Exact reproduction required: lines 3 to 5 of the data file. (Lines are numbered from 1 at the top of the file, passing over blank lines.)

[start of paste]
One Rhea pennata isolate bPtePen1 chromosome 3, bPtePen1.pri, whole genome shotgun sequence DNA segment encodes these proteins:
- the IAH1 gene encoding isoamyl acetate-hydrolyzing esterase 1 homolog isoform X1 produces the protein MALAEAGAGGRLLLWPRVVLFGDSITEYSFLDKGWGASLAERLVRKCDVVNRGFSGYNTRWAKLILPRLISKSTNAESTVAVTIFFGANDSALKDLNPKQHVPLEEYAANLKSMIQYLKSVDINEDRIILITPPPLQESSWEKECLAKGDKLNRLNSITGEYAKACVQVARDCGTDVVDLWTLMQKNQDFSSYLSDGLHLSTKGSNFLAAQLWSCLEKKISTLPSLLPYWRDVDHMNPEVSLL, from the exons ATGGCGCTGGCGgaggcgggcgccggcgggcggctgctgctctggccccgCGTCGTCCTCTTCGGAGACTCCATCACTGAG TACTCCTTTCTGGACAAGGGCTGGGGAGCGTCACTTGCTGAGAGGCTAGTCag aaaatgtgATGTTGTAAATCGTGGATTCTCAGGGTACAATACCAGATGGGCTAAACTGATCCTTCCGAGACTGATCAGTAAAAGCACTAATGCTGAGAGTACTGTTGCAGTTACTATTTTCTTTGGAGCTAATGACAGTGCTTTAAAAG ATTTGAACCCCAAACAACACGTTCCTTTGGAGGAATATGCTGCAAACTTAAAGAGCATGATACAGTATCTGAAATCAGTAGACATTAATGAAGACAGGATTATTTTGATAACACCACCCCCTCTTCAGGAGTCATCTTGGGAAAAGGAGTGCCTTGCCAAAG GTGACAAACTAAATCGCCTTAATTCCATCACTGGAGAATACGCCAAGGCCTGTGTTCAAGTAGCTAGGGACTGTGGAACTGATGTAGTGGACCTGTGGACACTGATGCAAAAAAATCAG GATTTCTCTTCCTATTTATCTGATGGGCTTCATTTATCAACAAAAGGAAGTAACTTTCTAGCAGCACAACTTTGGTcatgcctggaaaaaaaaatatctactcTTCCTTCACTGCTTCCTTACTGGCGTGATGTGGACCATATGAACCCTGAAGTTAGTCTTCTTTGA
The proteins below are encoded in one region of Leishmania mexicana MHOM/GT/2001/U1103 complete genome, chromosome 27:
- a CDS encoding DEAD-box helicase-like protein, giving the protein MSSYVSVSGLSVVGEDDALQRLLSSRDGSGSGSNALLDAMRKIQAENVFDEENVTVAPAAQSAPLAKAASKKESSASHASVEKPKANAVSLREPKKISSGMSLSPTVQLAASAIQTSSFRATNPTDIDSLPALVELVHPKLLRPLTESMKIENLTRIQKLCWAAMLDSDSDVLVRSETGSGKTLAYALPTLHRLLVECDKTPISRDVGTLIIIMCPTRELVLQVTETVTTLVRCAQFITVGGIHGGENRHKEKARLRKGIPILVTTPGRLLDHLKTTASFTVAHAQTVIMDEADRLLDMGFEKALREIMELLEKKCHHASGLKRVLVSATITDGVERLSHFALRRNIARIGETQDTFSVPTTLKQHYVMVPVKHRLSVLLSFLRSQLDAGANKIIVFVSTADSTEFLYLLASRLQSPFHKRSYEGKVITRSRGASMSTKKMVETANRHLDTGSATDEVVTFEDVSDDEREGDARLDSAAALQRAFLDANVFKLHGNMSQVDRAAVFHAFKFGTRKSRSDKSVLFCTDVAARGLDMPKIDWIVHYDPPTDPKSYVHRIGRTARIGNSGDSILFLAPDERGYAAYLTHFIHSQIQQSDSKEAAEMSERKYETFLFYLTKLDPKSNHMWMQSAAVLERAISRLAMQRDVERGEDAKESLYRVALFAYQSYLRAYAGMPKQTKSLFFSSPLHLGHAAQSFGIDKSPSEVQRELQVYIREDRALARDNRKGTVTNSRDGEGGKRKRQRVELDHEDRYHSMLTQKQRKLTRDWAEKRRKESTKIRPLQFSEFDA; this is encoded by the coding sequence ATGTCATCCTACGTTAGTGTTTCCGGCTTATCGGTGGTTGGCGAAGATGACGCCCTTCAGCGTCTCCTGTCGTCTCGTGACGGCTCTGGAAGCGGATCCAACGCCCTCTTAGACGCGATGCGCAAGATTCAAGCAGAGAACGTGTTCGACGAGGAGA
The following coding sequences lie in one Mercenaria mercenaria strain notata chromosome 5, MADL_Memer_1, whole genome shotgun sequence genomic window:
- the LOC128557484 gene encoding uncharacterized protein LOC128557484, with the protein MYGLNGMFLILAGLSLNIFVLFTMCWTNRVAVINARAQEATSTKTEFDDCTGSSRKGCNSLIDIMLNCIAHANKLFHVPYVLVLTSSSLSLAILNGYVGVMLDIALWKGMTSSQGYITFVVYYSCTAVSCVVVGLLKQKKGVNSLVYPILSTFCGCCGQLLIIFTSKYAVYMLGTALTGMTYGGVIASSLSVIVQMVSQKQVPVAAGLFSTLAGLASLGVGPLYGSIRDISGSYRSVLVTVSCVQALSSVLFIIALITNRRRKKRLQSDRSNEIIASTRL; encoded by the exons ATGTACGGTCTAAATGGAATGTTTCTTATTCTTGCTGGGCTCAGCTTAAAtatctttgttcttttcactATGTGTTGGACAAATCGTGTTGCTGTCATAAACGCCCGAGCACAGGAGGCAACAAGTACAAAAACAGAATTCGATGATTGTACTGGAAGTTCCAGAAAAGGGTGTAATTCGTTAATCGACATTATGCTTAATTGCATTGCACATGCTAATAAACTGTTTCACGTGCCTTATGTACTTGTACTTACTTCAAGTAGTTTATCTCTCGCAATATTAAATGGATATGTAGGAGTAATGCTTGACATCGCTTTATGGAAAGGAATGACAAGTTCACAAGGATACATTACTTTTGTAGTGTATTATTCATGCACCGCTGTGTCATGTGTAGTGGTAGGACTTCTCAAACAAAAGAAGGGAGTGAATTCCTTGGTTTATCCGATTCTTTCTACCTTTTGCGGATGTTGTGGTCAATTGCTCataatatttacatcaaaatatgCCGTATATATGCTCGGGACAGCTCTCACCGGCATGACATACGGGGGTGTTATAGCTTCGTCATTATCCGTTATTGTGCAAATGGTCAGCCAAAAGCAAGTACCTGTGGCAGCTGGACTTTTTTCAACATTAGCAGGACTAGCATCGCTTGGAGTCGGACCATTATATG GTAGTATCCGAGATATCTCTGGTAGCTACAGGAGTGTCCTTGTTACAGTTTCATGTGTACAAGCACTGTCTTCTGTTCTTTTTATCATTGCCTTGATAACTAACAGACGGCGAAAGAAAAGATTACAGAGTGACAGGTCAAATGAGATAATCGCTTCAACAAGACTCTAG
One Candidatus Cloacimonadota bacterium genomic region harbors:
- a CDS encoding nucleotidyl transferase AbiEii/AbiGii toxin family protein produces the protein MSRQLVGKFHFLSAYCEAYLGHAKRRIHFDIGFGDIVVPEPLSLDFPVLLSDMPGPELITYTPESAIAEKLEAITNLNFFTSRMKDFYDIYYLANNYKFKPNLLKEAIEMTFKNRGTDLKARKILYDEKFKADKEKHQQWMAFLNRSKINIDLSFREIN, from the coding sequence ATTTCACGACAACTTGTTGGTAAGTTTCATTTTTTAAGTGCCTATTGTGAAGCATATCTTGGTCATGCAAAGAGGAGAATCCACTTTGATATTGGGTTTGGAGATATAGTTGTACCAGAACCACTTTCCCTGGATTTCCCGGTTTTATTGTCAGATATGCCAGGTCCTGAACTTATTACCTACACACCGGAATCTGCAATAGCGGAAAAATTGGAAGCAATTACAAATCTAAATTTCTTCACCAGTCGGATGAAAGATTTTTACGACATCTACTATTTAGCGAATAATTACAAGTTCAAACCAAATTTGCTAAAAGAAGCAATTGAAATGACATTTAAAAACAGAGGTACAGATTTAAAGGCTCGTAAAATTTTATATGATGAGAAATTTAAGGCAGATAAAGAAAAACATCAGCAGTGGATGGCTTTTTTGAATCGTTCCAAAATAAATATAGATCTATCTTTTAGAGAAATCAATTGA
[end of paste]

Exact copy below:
The proteins below are encoded in one region of Leishmania mexicana MHOM/GT/2001/U1103 complete genome, chromosome 27:
- a CDS encoding DEAD-box helicase-like protein, giving the protein MSSYVSVSGLSVVGEDDALQRLLSSRDGSGSGSNALLDAMRKIQAENVFDEENVTVAPAAQSAPLAKAASKKESSASHASVEKPKANAVSLREPKKISSGMSLSPTVQLAASAIQTSSFRATNPTDIDSLPALVELVHPKLLRPLTESMKIENLTRIQKLCWAAMLDSDSDVLVRSETGSGKTLAYALPTLHRLLVECDKTPISRDVGTLIIIMCPTRELVLQVTETVTTLVRCAQFITVGGIHGGENRHKEKARLRKGIPILVTTPGRLLDHLKTTASFTVAHAQTVIMDEADRLLDMGFEKALREIMELLEKKCHHASGLKRVLVSATITDGVERLSHFALRRNIARIGETQDTFSVPTTLKQHYVMVPVKHRLSVLLSFLRSQLDAGANKIIVFVSTADSTEFLYLLASRLQSPFHKRSYEGKVITRSRGASMSTKKMVETANRHLDTGSATDEVVTFEDVSDDEREGDARLDSAAALQRAFLDANVFKLHGNMSQVDRAAVFHAFKFGTRKSRSDKSVLFCTDVAARGLDMPKIDWIVHYDPPTDPKSYVHRIGRTARIGNSGDSILFLAPDERGYAAYLTHFIHSQIQQSDSKEAAEMSERKYETFLFYLTKLDPKSNHMWMQSAAVLERAISRLAMQRDVERGEDAKESLYRVALFAYQSYLRAYAGMPKQTKSLFFSSPLHLGHAAQSFGIDKSPSEVQRELQVYIREDRALARDNRKGTVTNSRDGEGGKRKRQRVELDHEDRYHSMLTQKQRKLTRDWAEKRRKESTKIRPLQFSEFDA; this is encoded by the coding sequence ATGTCATCCTACGTTAGTGTTTCCGGCTTATCGGTGGTTGGCGAAGATGACGCCCTTCAGCGTCTCCTGTCGTCTCGTGACGGCTCTGGAAGCGGATCCAACGCCCTCTTAGACGCGATGCGCAAGATTCAAGCAGAGAACGTGTTCGACGAGGAGA
The following coding sequences lie in one Mercenaria mercenaria strain notata chromosome 5, MADL_Memer_1, whole genome shotgun sequence genomic window: